• Simon Beaumont

So you've taken Desktop Qualified Associate, now onto Professional!

Earlier this year, during TC Europe 18, I sat my Tableau Desktop Certified Professional exam and it was a personal highlight of 2018 when I found out that I passed the exam and no, not just because it meant a funky blue t-shirt!


Since I sat the Certified Professional exam I have seen numerous fantastic blog posts shared by the Tableau community, helping people to prepare for becoming a Tableau Desktop Qualified Associate. It wasn’t until this week, when Rodrigo Calloni, aka Rodders, reached out to me and asked for advice relating to the Certified Professional exam that I realised I really should share my experience of becoming Certified Professional. So here goes….


Certified is different, but not necessarily harder

I see lots of people take their DQA exam but a lot fewer people go on to take their Certified Professional exam. I know there are likely to be many reasons for this, Certified is nearly 3 times the price, it is a bigger time commitment, but the more I speak to people about certification, the more I realise, many people simply think Professional is a lot more difficult.


I can honestly say it is not more difficult, it is just different. What do I mean by this? When you take your DQA exam you are given a set of multiple choice questions and you use Tableau to explore data sets to identify the correct answer for each question, for example which country in 2016 had the largest increase in sales? This tests your ability to interrogate data and utilise calculations.


Professional is more about guided analytics, storytelling, data exploration and visual best practice. Instead of multiple choice questions you are given charts to makeover, demonstrating your knowledge of visual analytics, and scenarios to explore through the creation of dashboards and storyboards.


Tip 1: Think insights and user experience, not flashy

You only have 3 hours to take the Professional exam and the chances are you will need the majority of the time. Be realistic, you do not have time to create a complex chart type. With that in mind, when designing your dashboard or storyboard always think and prioritise insight and ease of use above visual creativity.


Tableau want you to demonstrate an understanding of why, rather than how. Utilise filter actions to avoid the need for an overwhelming number of filters, think how highlighting can be used to allow a user to explore the data. Resist the urge to show off; this is not your Tableau Public profile. If you cannot create your chart in 5 to 10 minutes then you are probably over complicating it!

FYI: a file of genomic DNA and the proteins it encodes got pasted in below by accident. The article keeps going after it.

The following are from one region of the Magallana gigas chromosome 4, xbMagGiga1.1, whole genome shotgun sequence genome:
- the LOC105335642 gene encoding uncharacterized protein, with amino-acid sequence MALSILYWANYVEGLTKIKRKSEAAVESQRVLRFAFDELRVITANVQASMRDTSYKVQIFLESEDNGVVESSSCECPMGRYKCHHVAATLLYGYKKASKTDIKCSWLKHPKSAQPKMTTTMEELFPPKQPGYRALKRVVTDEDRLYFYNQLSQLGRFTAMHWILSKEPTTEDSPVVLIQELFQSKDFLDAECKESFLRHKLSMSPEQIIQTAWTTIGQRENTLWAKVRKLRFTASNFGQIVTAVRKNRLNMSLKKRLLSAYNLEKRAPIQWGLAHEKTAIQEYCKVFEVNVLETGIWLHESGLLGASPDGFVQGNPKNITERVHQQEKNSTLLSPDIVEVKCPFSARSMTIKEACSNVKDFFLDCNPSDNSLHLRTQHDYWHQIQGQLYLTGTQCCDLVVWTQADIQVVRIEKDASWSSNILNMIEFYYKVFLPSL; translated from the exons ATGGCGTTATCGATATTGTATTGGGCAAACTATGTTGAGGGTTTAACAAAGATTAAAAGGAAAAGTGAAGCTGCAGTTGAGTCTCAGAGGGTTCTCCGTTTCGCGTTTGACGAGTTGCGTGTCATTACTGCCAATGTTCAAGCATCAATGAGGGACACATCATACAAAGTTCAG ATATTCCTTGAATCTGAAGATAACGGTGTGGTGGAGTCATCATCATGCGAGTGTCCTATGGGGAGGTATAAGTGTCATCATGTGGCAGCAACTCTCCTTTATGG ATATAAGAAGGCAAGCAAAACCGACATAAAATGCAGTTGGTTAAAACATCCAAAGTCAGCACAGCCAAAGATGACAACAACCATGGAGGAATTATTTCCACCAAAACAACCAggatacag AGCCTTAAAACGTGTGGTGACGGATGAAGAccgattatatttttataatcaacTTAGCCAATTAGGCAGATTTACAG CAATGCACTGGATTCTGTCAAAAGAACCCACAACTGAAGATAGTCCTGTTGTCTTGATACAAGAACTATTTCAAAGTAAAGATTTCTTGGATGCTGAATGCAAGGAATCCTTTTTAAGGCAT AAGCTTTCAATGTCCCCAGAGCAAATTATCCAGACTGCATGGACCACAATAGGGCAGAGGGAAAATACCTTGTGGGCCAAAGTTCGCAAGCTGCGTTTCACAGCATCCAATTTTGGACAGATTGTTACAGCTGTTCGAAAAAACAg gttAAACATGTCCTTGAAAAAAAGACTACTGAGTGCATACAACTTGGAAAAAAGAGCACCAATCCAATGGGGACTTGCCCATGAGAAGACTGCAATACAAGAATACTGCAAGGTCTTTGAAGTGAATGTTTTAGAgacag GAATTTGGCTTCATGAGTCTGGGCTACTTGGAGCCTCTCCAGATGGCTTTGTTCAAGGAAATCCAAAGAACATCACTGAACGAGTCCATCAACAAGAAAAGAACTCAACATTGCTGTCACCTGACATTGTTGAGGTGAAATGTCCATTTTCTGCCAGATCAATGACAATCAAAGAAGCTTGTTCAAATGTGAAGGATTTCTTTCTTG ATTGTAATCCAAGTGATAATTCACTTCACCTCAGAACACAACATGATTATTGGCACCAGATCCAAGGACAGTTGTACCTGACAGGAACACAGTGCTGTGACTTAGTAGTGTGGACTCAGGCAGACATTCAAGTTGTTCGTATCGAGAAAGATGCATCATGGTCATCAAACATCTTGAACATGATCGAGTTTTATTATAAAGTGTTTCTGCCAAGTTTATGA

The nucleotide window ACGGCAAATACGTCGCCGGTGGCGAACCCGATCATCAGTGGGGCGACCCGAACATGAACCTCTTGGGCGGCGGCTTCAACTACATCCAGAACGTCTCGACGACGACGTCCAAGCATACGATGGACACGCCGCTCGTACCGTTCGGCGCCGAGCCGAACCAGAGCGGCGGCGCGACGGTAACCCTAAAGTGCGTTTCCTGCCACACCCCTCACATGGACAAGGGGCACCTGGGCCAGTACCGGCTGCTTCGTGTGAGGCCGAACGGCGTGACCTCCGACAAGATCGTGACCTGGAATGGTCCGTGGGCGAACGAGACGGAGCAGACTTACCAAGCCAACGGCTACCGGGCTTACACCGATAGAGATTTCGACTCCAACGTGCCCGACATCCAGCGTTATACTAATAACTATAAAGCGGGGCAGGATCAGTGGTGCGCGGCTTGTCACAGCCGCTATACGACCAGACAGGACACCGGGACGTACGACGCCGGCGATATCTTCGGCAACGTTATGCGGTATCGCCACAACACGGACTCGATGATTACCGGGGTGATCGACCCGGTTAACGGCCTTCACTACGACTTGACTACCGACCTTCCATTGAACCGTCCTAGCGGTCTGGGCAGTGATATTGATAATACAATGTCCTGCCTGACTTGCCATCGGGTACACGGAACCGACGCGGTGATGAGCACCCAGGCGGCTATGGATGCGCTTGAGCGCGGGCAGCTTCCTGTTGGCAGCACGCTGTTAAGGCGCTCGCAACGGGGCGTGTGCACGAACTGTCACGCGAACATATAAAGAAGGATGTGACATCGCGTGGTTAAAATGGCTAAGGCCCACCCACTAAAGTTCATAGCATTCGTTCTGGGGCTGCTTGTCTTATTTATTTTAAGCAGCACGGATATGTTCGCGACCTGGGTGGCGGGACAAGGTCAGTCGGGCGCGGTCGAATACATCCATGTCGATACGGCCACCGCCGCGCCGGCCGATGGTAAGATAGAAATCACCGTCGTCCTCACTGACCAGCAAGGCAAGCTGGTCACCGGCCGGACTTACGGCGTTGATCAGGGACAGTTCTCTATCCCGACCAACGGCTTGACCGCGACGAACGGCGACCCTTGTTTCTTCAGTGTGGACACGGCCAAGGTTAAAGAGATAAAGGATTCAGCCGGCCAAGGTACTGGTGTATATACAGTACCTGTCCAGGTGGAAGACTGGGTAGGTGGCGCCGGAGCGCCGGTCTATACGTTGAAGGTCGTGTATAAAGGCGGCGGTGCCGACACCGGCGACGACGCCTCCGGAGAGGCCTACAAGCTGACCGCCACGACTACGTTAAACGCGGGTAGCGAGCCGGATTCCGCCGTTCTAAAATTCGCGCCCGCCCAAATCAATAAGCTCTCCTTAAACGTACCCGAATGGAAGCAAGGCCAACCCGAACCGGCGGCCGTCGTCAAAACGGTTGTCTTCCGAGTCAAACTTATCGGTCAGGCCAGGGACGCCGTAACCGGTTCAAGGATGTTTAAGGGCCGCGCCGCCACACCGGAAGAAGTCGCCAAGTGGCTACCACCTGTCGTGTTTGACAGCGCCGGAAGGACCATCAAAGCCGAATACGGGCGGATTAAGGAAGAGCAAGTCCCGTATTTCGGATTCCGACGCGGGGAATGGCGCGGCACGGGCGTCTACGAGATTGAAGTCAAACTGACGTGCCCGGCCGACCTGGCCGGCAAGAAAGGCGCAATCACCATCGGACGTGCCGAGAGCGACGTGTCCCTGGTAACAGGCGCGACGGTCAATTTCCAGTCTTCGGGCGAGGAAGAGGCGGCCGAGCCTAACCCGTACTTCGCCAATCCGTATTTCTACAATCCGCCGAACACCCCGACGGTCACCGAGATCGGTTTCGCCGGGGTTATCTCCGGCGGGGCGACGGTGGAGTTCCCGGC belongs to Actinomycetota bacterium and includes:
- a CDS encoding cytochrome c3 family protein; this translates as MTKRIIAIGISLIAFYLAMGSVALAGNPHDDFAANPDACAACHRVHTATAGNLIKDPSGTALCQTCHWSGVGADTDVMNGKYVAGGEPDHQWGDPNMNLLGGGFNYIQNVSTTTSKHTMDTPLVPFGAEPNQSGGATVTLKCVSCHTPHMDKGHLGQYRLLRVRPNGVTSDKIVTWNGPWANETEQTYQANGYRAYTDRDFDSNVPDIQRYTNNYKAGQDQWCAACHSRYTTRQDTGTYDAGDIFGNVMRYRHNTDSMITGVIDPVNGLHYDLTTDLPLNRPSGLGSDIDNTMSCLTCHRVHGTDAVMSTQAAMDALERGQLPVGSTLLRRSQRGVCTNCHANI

Tip 2: Know your viz standards

Understanding viz standards and use of visualisation techniques such as colour, font, and chart types are a big part of the Professional exam. Tableau really do want you to do more than just demonstrate an understanding of how to build a chart. My experience of the exam is you could, technically, answer a question correctly but that will not always get you maximum marks. For example, you may choose the correct chart type but did you give consideration to how to colour a dimension, basics such as labelling, legends, axis and number formatting or concepts such as discrete versus continuous?


Thankfully there are lots of resources available to help you check your visualisation knowledge:


Tableau – Visual Analysis Best Practices : A guidebook

Tableau Desktop Help – Visual Best Practices


Plus, let us not forget the obvious! If you are a member of the Tableau Community and thinking of taking your Professional exam you will no doubt be aware of Makeover Monday, Storytelling With Data and the Big Book of Dashboards. All three are about gaining maximum insight from data and helping to tell a succinct and effective story, the very same thing the exam is testing you on.


My advice would be to read a handful of MakeoverMonday summaries by Andy Kriebel and Eva Murray, a Storytelling With Data Challenge blog post by Cole Knaflic or an online article from the Big Book of Dashboards website by Andy Cotgreave, Steve Wexler and Jeffrey Shaffer: